After reviewing the DPO, an NRC ad hoc panel determined:
• Peck’s DPO did not “reveal a significant immediate concern” with Diablo’s seismic vulnerability.
• “The seismic licensing history of Diablo Canyon … is long, complex and unique, and has been thoroughly evaluated by both staff and the licensee.”
• Peck brought to light important information about ambiguities in Diablo Canyon’s license, but it remains seismically safe.
• NRC staff followed the appropriate processes, and any further seismic evaluation will turn up when PG&E submits a post-Fukushima report early next year.
• There’s a lack of “formal regulatory guidance for evaluating new information on natural hazards,” which led to “differing interpretations.”
“Ultimately, the Panel believes that the licensee’s expected response to the Fukushima 2.1 seismic issue should provide the appropriate framework for evaluating the potential significance of new seismic information,” the panel wrote in one response to Peck.
Overall, Peck claims that PG&E failed to update its operating license to incorporate new seismic information, Diablo Canyon has been operating in violation of its license, and the NRC allowed it to do so.
“We’re not doing our job,” Peck told New Times. “We’re not ensuring that the design basis is being maintained.”
Asked whether his opinion has changed in light of the panels’ conclusions, Peck said the NRC told him he was wrong, but didn’t elaborate why.
“From my view, when you read through what they wrote and what they did, they didn’t address the issues,” he said.
Within minutes of the NRC announcement on Peck’s DPO, PG&E announced its long-awaited seismic studies, required under Assembly Bill 1632, and the first release of a years-long evaluation before the company submits a complete seismic report to the NRC by March 2015.
PG&E began evaluating the geology and seismicity around Diablo Canyon in 2010 through a series of two-dimensional and three-dimensional studies, as well as other geologic surveys. The process has involved multiple state agencies, an independent review panel, and numerous meetings of the Senior Seismic Hazards Analysis Committee, which are still ongoing.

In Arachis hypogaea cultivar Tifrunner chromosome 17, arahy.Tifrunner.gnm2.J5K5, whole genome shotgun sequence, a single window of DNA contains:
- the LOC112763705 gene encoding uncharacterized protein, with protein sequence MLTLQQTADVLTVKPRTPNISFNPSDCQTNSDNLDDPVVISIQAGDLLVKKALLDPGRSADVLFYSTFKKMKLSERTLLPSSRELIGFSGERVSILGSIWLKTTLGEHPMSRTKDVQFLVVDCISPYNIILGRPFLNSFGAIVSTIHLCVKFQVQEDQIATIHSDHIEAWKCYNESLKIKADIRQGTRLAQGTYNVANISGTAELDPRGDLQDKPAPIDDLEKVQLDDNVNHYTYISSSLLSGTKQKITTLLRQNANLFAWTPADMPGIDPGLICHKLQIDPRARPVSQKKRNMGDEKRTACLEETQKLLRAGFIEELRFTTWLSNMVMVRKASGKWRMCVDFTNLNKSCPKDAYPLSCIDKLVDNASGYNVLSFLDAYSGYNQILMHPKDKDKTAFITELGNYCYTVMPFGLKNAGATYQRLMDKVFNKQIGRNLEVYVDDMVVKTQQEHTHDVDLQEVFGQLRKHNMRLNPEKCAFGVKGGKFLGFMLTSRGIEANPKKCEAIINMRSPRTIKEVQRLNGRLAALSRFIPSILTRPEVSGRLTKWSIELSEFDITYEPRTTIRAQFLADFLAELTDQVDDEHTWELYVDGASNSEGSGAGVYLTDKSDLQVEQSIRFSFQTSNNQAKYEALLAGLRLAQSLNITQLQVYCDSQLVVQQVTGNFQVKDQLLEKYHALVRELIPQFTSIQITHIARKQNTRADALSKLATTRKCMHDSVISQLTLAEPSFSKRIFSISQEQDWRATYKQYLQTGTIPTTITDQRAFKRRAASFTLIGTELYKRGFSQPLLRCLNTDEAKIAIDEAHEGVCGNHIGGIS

“This research effort, utilizing the latest technologies, demonstrates Diablo Canyon continues to be seismically safe,” PG&E Senior Vice President and Chief Nuclear Officer Ed Halpin said in a press release. “These studies provide scientists and regulators an unprecedented scientific analysis of the seismic characteristics near Diablo Canyon.”
Though the results of those studies altered the current seismic picture around Diablo Canyon, researchers concluded that the plant is still capable of withstanding the region’s largest possible quake.
According to the new seismic data, there are links between the various faults in the region, and the Shoreline extends farther south than previously believed. In response, PG&E increased the largest believed Hosgri temblor from a magnitude 7.1 to a magnitude 7.3. Diablo Canyon is said to be capable of withstanding a magnitude 7.5.
The Shoreline fault was also increased from magnitude 6.5 to a magnitude 6.76 earthquake, still below the largest possible Hosgri quake.